Rarely, does a film make you smile, laugh, cry and make you think, all within its 120 mins. But Academy Award winner Indian film producer Guneet Monga (“Gangs of Wasseypur,” “The Lunchbox,” “Masaan”) does just that with her seven slice-of-life short films entitled “Zindagi in Short,” which I promise, will have you grinning from ear-to-ear, and wishing for just a little more, at the end.
One can’t arrange these marvels in any order but “Thappad” is my clear favorite. Directed by Vinay Chhawaal, this film centers around a brother-sister duo in a distant village, strangely reminiscent of the “Wild Wild West.” The two being the only characters, we see. But the brilliance with which it has been shot on just an iPhone with the bundle of talent that is young actor Shafin Patel (“Skater Girl”) with his signature killer smile, comes across as an empowering statement against bullying. Bablu becomes the hero from his comic books to save his sister from roadside Romeos. Interestingly, we only see Bablu’s face on the screen, while the other characters are just arms and legs…a clever way to focus on the tiny protagonist’s perspective.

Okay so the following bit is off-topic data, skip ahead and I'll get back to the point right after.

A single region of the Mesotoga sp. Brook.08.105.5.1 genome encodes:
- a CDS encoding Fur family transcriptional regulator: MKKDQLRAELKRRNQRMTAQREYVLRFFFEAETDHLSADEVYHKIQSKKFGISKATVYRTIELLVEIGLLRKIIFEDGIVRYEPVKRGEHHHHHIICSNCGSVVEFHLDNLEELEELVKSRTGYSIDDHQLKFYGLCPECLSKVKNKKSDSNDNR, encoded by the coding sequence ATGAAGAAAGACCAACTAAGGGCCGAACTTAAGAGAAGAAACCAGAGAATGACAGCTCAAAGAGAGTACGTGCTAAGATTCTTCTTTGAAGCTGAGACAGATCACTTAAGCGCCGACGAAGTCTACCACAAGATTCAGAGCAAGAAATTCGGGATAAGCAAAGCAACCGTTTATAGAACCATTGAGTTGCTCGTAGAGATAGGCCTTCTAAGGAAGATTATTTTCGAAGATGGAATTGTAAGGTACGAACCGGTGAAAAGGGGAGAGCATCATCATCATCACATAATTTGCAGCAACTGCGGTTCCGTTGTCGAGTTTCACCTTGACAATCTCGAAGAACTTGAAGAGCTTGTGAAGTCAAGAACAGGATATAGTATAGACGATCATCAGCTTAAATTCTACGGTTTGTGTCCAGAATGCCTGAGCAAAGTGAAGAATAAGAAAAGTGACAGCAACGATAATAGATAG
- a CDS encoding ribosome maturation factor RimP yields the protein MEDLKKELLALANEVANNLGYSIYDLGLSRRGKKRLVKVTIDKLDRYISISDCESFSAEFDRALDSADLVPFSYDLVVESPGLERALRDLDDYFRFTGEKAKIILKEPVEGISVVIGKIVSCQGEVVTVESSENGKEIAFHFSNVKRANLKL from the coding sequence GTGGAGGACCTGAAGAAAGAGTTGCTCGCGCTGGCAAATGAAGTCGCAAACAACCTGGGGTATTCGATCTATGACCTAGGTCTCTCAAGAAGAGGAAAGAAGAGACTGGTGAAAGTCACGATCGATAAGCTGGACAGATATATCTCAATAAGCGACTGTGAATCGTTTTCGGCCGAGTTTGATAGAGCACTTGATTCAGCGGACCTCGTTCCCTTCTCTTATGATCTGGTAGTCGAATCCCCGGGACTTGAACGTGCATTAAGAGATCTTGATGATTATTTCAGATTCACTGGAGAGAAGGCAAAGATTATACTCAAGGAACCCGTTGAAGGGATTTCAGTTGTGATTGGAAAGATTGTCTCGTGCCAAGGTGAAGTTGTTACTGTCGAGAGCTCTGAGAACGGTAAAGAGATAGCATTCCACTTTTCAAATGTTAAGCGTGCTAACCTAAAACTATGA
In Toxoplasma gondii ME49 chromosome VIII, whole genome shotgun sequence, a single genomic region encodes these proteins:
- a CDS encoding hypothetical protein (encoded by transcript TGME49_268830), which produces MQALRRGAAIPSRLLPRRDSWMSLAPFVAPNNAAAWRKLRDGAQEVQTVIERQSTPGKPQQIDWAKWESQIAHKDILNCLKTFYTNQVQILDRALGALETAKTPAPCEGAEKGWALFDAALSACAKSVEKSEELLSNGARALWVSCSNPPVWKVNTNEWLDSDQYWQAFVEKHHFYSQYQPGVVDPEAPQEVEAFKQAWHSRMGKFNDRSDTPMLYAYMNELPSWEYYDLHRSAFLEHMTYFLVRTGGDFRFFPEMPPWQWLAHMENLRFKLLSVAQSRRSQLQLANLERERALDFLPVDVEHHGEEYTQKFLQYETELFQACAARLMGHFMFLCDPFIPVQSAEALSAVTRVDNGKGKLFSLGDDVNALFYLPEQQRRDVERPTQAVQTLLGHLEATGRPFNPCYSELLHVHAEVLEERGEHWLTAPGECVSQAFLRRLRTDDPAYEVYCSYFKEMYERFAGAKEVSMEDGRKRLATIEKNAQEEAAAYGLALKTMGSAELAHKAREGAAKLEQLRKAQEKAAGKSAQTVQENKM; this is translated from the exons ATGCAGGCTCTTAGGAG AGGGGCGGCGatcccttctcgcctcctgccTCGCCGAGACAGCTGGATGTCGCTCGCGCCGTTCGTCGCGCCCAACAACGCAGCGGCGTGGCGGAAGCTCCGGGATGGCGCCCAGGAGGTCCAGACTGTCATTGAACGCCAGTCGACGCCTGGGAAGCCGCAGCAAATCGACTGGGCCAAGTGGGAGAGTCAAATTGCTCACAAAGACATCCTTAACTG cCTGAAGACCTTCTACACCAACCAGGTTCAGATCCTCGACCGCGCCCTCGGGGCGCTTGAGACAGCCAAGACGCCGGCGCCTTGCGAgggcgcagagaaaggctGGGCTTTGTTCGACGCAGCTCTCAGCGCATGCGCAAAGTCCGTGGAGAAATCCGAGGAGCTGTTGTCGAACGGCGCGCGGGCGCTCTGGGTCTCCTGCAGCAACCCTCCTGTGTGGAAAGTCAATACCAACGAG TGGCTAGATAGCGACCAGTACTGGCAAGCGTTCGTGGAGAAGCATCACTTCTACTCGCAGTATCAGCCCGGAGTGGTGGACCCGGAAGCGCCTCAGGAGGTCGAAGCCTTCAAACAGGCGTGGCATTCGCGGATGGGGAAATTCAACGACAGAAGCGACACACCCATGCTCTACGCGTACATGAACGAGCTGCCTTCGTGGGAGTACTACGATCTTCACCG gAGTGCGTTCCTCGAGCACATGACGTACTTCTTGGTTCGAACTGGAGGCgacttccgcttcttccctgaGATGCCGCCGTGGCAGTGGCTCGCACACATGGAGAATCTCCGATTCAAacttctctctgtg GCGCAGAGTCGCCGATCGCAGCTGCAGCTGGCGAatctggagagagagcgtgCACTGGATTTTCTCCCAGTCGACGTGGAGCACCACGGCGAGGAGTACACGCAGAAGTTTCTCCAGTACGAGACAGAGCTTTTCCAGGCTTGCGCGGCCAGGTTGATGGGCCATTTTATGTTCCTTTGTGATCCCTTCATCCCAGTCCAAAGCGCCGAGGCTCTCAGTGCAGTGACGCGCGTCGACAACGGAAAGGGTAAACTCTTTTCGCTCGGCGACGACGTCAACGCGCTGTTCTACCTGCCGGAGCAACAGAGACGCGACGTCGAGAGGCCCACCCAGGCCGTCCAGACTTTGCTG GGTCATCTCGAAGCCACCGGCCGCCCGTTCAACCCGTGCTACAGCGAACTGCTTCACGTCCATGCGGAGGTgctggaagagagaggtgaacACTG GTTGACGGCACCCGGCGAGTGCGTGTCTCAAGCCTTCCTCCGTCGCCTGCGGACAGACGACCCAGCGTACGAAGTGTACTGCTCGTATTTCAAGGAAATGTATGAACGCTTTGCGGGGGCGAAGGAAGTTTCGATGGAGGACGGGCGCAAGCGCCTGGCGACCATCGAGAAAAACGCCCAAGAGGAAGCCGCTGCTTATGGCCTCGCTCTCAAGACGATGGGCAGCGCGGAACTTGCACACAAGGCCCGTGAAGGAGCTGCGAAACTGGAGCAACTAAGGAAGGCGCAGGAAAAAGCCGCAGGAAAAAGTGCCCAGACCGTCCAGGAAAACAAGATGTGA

True to its title, “Thappad” will echo for hours in your mind as a brother stands up for his big sister by doing the unthinkable – letting him slap her so hard he falls to the ground. With barely a word spoken in the film, slow motion and a frame in which the maker focuses on the act of bullying rather than the bullies, the storyteller conveys the point – power doesn’t bring about a change, it’s the courage to stand up against injustice that does. We don’t know how strong we are until being strong is the only option. And nothing explains it better than “Thappad.”